After a few weeks based in Murren, Switzerland, where I explored the Bernese Oberland region, I headed back to Chamonix, France. The Chamonix Valley has no shortage of incredible hiking trails. After all, it’s home to the legendary TMB (Tour du Mont Blanc) route, which covers roughly 110 miles as it passes through Switzerland, Italy, and France. While the spirit of the TMB makes Chamonix an epicenter for anyone who loves trails, it also means that the more popular routes are routinely full of crowds. To escape the crazy-busyness of Chamonix in the late-August high-season, I decided to head over to Champex, Switzerland to do a full-day hike in the stunning mountains that surround this more secluded valley.
Here’s a recap of my incredible day on the trails of Champex:
This day hike seriously has a little bit of everything. A gradual but steady climb to get your heart pumping. Technical terrain (with a few sections of cables and ladders) to keep your mind engaged. Gorgeous glacial lakes around every corner. Vast views extending far into the horizon line, looking like a 3-D oil canvas painted into the sky. I know I keep saying that every new run or hiking route I explore in the Alps is my favorite one yet. But in all seriousness, the trails here just keep getting better.
I started by taking the Breya lift about 700 meters up from Champex. At the upper lift station, I followed trail-signs leading towards Cabane d’Orny. The section of hiking that followed was stunning: the trail expands along the side of the open ridge, weaving gradually uphill towards the Combe of Orny. As I trekked along, I could see the dirt single-track twisting away in front of me, cutting out dramatically against the green of the hillside. Looking across the valley, I had an expansive view of the Val de Bagnes. That morning’s mist even created a rainbow streak against the mountains.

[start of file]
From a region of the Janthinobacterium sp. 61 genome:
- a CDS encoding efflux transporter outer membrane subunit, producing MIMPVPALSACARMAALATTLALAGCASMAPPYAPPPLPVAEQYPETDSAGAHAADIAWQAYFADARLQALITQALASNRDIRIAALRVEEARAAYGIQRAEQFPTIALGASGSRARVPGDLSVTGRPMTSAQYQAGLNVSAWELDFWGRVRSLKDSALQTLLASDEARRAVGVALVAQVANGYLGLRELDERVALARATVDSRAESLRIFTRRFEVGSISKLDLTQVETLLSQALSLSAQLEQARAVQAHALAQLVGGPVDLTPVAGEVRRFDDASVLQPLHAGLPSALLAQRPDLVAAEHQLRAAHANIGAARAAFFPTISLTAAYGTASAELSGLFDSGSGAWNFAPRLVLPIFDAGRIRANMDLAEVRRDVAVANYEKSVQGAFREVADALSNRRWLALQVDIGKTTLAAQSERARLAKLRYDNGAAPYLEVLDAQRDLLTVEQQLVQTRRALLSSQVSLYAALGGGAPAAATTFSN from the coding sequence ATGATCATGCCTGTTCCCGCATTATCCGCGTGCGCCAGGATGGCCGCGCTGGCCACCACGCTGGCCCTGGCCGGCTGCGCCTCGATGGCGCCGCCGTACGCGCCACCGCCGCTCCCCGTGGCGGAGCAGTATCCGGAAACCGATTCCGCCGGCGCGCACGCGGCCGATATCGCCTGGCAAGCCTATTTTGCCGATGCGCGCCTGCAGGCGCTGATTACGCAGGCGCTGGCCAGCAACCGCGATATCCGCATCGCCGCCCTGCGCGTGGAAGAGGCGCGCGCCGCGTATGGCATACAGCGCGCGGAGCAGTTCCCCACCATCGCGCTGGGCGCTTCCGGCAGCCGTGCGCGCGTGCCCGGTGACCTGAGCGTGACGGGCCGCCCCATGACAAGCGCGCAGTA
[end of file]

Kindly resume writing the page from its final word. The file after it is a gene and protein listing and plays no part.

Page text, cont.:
As I climbed higher, the dirt singletrack turned to boulders and shale. Although this section is certainly more technical – and required more focus and time– it’s also a ton of fun. Scrambling over the boulders and hopping from one teetering rock to another, I made it up to Cabane d’Orny in about 2 hours.
Cabane d’Orny is perched on a ridge with an incredible view of the mountain ranges and the glacier below. The cabin was warm and smelled of pasta with olive oil and tomatoes. I sat down, ordered a coffee au lait and studied my map while eating a few fistfuls of the chocolate-almond trail-mix from my backpack.
I could have spent hours in the cozy Cabane d’Orny, but I was eager to keep exploring the technical trail, so I decided to carry on. From here, the route to Trient was clearly marked; I wandered past the blue glacial lake and started my climb up towards the top of the ridge. The path traced right along the glacier, amongst landscape that looks seriously other-worldly.
It was a little over an hour’s hike to the Cabane du Trient, which is nestled behind a giant mountain of boulders. As I approached, I checked out the eccentric stone sculptures that adore the cabin terrace: 2 half-human, half-mountain goat figures. Inside, I settled in for another cozy break, deciding to treat myself by ordering another milk coffee and a slice of their homemade apricot-plum almond tart. I had no idea what I was in for: this was hands-down the most delicious apricot tart I’ve tasted so far in the Alps. Juicy pieces of fresh fruit, slivered almonds, a flaky pastry crust: not bad for a virtually secluded mountain hut, perched at an altitude of well over 10,000 feet.
One of the best parts of this day out was that despite Champex’s close proximity to Chamonix, this trail has a quiet and secluded feeling. On my hike up the trail in the morning, I passed a total of three hikers during the entire 1 hour, 30 minute journey to the Cabane d’Orny. In the late afternoon, as I made my way back down the single-track back to the Breya lift, I passed just a few more climbers who had been scaling the sides of the valley’s rock-face.
This day hike illustrates one key aspect of the Alps that truly never gets old: the breadth of its incredible trails. In the States, any hike that offers winding single-track, technical terrain, views, lakes, glaciers, and cozy cabins (with amazing coffee and tart!) would be completely crowded and slick from overuse. Here in the Alps, the opportunities for a little-bit-of-everything day hikes like this are seemingly endless.